Nearly One in Six Current Deportation Cases Dropped in Several U.S. Regions

According to the Associated Press, the Obama Administration recently recommended that more than 1,600 current U.S. deportation cases be canceled.

Recently pledging to focus its efforts on those immigration cases involving criminal behavior, the White House has advised immigration authorities to reconsider deportations of undocumented residents with no criminal history.

The news does not create new immigration forms or alter any of the current immigration services available to illegal immigrants. For example, while many critics of the recommendation have called the move an act of “backdoor amnesty” that will now allow these undocumented immigrants the ability to apply for work visas or employment authorization forms, no immigration laws have been changed.

While many undocumented immigrants will be happy to no longer face the threat of deportation, many advocates for the case cancellations are frustrated by the lack of opportunities available for immigrants who were permitted to stay, according to The New York Times.

Without the right to obtain a driver’s license and facing difficulties with employment, the undocumented immigrants granted a deportation reprieve still face a difficult situation. “They will be in immigration purgatory,” Hans Meyer, a Denver immigration expert, told the Times.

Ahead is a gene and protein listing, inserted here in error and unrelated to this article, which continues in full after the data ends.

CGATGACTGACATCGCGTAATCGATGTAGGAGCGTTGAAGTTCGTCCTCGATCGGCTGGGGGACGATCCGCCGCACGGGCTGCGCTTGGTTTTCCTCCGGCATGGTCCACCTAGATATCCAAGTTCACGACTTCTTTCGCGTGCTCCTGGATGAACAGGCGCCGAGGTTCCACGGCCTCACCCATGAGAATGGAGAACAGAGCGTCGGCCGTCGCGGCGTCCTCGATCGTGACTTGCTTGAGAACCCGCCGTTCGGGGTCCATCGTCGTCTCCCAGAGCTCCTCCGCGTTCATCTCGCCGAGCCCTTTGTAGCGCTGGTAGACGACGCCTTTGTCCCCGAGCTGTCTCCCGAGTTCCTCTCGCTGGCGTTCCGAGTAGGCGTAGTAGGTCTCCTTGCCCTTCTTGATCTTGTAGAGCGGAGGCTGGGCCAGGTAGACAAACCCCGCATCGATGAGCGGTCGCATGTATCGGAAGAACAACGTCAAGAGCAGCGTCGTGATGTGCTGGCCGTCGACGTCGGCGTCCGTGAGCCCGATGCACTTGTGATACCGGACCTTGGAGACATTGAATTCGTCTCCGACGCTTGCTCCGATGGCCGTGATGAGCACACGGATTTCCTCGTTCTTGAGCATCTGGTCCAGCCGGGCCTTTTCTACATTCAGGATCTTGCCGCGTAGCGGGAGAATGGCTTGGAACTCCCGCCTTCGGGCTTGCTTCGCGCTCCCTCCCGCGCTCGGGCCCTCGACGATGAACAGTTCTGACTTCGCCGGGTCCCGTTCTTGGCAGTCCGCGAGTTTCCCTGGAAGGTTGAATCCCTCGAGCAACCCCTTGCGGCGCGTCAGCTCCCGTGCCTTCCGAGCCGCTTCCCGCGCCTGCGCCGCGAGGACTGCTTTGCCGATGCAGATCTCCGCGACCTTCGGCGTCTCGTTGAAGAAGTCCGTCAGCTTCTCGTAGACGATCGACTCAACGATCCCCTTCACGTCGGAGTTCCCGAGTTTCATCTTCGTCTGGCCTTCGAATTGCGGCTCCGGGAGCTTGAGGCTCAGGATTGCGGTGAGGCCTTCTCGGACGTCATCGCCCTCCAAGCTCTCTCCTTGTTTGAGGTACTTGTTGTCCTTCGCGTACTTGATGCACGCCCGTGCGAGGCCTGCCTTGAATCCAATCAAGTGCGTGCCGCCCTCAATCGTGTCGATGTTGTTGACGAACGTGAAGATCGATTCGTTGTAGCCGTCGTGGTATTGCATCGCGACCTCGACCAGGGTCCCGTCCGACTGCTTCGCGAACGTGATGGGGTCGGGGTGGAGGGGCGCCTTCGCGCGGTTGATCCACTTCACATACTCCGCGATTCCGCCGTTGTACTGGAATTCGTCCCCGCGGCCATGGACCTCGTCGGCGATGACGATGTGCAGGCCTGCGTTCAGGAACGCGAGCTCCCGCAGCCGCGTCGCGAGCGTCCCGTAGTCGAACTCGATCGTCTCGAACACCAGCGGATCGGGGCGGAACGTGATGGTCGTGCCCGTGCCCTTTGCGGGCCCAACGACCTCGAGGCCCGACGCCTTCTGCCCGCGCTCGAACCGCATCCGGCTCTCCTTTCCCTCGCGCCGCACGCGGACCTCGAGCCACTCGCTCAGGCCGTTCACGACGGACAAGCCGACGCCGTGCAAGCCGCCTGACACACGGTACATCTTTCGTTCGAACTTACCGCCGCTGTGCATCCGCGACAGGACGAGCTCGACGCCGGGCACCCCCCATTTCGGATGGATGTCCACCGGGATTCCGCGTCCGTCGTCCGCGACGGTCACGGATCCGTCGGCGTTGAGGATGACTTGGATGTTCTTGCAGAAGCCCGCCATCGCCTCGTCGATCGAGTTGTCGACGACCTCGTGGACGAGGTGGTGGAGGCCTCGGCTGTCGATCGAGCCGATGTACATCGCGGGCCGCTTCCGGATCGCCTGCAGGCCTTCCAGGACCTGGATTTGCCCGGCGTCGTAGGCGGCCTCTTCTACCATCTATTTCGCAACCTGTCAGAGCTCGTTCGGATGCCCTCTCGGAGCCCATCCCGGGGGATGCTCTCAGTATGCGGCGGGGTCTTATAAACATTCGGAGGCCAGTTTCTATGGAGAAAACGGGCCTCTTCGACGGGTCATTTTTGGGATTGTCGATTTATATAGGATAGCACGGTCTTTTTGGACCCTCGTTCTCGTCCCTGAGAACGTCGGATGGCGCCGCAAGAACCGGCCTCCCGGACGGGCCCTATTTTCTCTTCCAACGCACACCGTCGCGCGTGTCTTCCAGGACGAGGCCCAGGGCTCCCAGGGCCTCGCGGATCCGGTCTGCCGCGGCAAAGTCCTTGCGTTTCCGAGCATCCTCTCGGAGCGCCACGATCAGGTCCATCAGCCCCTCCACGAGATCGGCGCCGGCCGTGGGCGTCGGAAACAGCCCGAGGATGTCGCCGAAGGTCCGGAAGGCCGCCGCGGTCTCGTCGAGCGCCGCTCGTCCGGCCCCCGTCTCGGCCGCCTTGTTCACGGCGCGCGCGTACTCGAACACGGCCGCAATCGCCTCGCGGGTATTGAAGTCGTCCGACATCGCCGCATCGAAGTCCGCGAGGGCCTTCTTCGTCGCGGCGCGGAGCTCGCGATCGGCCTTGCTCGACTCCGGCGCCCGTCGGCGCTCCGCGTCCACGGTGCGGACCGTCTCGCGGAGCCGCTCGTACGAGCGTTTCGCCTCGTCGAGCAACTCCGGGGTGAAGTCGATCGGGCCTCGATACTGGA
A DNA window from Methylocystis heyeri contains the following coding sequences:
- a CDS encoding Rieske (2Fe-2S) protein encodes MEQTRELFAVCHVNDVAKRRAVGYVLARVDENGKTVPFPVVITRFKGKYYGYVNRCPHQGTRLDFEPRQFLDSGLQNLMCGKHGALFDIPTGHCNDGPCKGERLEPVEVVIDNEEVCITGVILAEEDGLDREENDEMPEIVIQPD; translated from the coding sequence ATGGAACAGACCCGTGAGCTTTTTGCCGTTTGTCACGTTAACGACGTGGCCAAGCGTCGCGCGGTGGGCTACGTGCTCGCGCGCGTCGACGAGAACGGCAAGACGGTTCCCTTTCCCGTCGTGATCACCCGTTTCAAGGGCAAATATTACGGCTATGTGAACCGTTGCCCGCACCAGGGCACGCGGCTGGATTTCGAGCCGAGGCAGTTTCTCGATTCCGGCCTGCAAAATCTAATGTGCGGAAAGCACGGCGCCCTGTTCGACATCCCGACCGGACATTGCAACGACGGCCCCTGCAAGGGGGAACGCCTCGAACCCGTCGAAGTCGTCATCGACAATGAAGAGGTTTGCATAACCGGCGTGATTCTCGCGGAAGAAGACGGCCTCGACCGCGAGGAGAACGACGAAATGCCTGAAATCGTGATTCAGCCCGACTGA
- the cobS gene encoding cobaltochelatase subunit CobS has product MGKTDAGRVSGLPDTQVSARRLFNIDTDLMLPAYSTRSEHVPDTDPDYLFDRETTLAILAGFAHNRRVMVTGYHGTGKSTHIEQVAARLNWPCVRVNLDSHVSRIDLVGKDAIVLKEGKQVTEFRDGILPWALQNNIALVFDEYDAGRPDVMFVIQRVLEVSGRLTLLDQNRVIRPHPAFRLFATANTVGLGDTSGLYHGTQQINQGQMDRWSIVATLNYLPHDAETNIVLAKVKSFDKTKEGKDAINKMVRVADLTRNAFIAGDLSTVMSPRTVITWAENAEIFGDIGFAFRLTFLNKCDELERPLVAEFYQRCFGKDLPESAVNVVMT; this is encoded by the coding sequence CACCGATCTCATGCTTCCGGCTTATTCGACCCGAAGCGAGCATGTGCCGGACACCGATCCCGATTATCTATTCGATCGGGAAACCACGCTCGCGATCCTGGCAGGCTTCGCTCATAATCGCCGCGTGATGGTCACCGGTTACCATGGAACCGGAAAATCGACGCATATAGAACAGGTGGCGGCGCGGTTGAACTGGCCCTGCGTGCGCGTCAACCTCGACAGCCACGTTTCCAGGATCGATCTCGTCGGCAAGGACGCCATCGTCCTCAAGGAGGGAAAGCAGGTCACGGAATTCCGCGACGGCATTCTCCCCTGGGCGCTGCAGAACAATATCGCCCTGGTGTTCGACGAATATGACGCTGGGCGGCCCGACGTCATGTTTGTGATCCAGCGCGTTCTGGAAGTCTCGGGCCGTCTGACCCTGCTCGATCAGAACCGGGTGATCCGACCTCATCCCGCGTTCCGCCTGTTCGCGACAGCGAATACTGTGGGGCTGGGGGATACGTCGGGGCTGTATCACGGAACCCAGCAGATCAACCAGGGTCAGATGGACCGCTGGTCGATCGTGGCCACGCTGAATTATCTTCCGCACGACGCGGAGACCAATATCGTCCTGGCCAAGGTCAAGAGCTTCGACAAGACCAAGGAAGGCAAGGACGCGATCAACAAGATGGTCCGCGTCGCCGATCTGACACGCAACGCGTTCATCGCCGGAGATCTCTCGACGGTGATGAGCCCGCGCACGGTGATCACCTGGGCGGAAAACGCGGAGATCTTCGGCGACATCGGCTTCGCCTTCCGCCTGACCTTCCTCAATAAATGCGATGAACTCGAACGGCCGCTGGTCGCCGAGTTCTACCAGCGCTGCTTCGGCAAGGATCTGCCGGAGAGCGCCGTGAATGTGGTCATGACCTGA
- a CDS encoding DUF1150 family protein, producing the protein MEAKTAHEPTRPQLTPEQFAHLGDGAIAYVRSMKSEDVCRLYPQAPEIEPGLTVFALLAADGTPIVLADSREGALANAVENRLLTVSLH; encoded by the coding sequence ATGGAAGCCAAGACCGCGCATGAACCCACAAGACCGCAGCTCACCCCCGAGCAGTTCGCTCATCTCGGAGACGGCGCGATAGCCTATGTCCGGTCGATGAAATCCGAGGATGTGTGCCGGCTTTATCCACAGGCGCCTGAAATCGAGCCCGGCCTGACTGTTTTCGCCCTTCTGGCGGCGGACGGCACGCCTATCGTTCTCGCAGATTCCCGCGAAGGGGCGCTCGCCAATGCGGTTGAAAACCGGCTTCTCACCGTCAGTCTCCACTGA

These recommendations have not yet been finalized, and so there is no guarantee that any case has officially been dropped, as of yet. In response to why this is the case, one official who wished to remain anonymous told the AP, “we wanted to triple check.”

Cases affected by the recommendation are largely isolated to the Baltimore and Denver areas. Starting in early December, immigration court dockets from both cities were suspended while immigration officials looked at their backlogs of pending deportations. According to The New York Times, 16 immigration prosecutors took over the huge task starting on December 5, often working long days that stretched into the weekend to meet their mid-January deadline to determine case priority. Deadlines for the project were set by the Department of Homeland Security.

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